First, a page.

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When we have to make a forecast, the books tell us that the main method is the autoregressive moving average model. In my opinion there is another big tool, the feed forward neural network (FFNN). So I think that we could use two main tools:

  • Autoregressive moving average
  • Feed forward neural network

Of course there must be differences, but I am not an expert. Who, having sufficient experience in these two methods, can explain to me the differences between these two methods on making predictions?

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Feed forward neural networks, as opposed to ARMA models, attempt to capture the fundamental patterns present in your data. In other words, ARMA predicts the next step based on the moving average and its current tendency. FFNNs try to see the bigger picture and approximate a non-linear function that maps previous steps to the next step. Theoretically, FFNNs may give you better long-term predictions. However, training FFNNs is no easy task; the number of different FFNN training algorithms and corresponding parameters to be optimised is somewhat overwhelming. The major difference between the two approaches can be formulated as follows: ARMA produces linear models; FFNN produces non-linear models. If your data is simple and can be fitted to a linear model, you are better off using ARMA. If you suspect non-linear relationships between variables are present in your data, or if ARMA does not produce a model of sufficient quality, go for FFNNs.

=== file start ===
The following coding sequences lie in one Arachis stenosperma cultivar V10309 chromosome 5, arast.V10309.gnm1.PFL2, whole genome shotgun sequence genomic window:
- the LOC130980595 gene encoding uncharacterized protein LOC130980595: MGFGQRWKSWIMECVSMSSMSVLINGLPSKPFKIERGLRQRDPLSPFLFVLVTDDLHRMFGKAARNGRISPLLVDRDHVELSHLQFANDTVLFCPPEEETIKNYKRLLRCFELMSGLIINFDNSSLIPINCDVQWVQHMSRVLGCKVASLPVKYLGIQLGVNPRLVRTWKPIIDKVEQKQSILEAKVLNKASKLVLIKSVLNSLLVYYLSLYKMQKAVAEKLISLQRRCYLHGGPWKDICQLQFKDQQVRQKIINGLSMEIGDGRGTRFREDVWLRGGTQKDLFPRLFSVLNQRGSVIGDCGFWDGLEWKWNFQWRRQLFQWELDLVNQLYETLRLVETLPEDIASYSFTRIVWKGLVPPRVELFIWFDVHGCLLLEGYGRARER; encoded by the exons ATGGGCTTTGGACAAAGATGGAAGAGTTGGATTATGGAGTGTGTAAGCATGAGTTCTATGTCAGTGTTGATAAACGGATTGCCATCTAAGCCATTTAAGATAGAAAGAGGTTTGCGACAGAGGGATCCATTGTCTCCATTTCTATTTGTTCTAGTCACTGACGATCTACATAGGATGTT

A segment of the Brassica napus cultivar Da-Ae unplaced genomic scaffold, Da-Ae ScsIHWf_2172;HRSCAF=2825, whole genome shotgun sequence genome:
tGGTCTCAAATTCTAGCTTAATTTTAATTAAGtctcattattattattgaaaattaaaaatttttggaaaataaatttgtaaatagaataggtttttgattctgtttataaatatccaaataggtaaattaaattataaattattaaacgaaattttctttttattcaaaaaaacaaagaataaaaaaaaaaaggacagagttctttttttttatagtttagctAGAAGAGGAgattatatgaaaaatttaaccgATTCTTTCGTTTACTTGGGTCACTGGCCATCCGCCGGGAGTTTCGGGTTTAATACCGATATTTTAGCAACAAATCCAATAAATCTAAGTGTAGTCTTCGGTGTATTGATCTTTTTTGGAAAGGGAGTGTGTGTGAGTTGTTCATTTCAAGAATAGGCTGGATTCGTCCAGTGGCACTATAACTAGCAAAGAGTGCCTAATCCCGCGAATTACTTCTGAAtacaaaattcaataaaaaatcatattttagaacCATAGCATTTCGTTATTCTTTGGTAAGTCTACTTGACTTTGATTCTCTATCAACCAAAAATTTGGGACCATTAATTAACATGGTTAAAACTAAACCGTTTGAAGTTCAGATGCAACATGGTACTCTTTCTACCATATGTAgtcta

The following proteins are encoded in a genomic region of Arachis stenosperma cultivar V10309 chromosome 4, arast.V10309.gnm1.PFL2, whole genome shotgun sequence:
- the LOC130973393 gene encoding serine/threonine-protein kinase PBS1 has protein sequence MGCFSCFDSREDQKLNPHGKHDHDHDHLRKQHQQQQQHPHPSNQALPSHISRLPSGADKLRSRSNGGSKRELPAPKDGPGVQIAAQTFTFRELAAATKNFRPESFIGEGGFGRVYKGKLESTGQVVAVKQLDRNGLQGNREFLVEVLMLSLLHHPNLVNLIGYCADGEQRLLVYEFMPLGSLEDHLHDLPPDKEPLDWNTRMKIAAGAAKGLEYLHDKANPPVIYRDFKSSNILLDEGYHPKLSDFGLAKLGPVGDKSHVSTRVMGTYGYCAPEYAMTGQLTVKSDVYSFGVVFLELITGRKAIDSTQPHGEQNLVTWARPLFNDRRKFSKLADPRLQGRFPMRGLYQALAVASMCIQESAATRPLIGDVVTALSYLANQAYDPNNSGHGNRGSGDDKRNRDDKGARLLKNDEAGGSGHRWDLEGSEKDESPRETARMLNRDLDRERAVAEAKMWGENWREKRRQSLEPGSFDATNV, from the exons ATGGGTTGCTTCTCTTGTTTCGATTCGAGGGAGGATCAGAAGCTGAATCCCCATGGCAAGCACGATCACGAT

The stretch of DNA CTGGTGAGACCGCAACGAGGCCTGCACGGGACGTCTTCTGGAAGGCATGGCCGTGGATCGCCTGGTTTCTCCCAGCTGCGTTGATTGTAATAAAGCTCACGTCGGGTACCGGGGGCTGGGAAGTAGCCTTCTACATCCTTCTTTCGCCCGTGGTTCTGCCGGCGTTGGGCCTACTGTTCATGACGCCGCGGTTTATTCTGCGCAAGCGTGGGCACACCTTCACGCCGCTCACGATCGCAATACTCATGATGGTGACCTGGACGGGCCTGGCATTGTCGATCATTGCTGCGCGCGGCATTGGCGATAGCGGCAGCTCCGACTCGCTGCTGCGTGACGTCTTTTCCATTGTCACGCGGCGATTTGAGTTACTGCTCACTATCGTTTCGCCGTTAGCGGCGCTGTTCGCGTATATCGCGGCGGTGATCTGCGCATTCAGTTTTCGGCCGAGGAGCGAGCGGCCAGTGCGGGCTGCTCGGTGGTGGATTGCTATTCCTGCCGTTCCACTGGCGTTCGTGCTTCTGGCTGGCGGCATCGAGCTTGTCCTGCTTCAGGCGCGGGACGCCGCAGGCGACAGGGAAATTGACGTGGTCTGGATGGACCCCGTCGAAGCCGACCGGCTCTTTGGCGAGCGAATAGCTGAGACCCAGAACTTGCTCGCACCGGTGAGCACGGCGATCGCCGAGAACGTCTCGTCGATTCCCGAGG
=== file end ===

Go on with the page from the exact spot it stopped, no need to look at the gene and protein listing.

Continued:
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  • $\begingroup$ Thanx, good answer, but one doubt. How can I test the forecast performance between them? $\endgroup$ – emanuele Feb 21 '14 at 12:24
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    $\begingroup$ They were. Look here. neural-forecasting-competition.com/NN3/results.htm Also, look for our software listed as "Autobox/Reilly". The most important thing not being discussed here is that you need to consider outliers and adjust for them. You might also have changes in trend/level/seasonality/parameters/variance. $\endgroup$ – Tom Reilly Feb 21 '14 at 12:57
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    $\begingroup$ @emanuele, there is more than one one to measure forecast performance. The simplest one is to calculate the generalisation error (error produced on the data that the model was not exposed to during training). $\endgroup$ – anna-earwen Feb 25 '14 at 6:52

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